Kafka: “I have hardly anything in common with myself…”
Kafka: “I have hardly anything in common with myself…”
Some fun: photocopy a drawing by an older kid, and have a younger kid color it.
My son Jules (2 1/2) recently discovered drawing and he loves music like his brother, Owen (he’ll be 5 next month), so I photocopied a drawing of an orchestra Owen made back in May, and Jules went to town on the photocopies with Slick Stix, Do-A-Dots, and some other markers.
They’re my new favorite drawings.
Free tip for young writers: Go to Goodwill and buy a gigantic used paper dictionary for $5 and keep it on your desk. Here’s mine:
All sorts of interesting, serendipitous things happen when you use a paper dictionary, because when you look for a specific word, you have to brush past all sorts of other words before you find the one you’re looking for.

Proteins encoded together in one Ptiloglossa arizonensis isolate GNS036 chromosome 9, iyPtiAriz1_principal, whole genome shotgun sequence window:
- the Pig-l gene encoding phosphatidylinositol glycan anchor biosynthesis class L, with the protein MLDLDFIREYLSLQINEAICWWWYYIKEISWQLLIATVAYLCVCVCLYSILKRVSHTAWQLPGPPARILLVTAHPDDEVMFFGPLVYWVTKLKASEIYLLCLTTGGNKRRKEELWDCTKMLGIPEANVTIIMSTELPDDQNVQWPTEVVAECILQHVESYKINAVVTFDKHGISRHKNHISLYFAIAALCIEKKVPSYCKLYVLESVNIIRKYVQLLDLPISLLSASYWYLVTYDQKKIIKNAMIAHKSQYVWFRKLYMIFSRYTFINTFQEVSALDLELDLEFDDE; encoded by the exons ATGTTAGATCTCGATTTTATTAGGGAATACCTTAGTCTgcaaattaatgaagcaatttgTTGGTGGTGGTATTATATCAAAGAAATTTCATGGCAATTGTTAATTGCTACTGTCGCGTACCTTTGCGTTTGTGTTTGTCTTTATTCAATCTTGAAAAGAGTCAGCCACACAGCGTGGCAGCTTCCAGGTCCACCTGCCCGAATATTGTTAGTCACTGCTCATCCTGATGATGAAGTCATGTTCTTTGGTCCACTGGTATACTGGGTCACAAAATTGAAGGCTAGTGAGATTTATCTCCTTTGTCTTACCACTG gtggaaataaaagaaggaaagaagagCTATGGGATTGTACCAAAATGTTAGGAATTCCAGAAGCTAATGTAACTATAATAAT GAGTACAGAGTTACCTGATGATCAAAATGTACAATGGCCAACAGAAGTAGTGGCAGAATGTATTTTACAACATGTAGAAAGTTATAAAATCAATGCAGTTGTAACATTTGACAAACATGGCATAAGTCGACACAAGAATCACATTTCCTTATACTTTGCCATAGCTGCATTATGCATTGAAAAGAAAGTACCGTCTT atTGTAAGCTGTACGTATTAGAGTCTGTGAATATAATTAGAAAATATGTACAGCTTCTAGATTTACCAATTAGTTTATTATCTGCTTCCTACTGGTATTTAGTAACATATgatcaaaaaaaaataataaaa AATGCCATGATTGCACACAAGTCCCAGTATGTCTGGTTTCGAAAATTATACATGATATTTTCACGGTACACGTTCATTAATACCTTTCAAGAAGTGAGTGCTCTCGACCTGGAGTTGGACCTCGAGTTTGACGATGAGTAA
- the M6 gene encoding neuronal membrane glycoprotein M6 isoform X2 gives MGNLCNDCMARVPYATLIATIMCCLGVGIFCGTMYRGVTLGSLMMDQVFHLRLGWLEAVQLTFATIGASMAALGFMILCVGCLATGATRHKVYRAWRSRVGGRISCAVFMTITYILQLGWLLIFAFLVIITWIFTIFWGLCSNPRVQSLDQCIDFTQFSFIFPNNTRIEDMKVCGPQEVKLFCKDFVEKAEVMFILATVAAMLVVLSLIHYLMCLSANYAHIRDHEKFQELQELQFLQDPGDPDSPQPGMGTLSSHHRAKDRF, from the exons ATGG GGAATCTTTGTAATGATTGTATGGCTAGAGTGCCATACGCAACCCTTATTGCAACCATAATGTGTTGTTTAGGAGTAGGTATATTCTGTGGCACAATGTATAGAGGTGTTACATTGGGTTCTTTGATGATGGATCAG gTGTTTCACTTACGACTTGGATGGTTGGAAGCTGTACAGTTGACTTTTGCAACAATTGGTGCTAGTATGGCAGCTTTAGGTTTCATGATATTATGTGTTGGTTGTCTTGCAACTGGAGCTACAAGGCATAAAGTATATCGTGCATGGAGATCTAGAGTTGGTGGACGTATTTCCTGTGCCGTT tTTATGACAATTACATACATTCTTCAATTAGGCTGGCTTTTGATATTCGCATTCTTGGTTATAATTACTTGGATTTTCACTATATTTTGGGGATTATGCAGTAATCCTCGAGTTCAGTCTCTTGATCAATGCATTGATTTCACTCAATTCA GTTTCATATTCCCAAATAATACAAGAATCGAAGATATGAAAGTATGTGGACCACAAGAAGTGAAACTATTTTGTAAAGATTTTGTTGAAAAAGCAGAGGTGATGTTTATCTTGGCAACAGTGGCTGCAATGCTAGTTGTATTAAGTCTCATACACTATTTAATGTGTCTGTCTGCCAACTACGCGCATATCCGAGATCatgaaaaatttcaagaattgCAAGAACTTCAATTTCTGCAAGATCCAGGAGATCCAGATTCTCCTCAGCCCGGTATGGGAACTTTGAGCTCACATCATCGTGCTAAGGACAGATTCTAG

When you really take the time to explore a bit, you see words in context alongside words with similar roots and it can give you a bunch of different ideas. For example, did you know that “patina” comes after “patient”? One word about enduring time, the other describing its residue:
Google won’t help you discover that.
When you’re looking for a word to replace a word in your writing, John McPhee suggests skipping the thesaurus and going straight to the dictionary:
With dictionaries, I spend a great deal more time looking up words I know than words I have never heard of—at least ninety-nine to one. The dictionary definitions of words you are trying to replace are far more likely to help you out than a scattershot wad from a thesaurus.
The dictionary not only gives you a gives you a list synonyms for the word you’re looking up, it also gives you a deeper understanding of the meaning of the word, and sometimes the definition can lead you to a better way of phrasing altogether. (Stephen King: “Any word you have to hunt for in a thesaurus is the wrong word.”)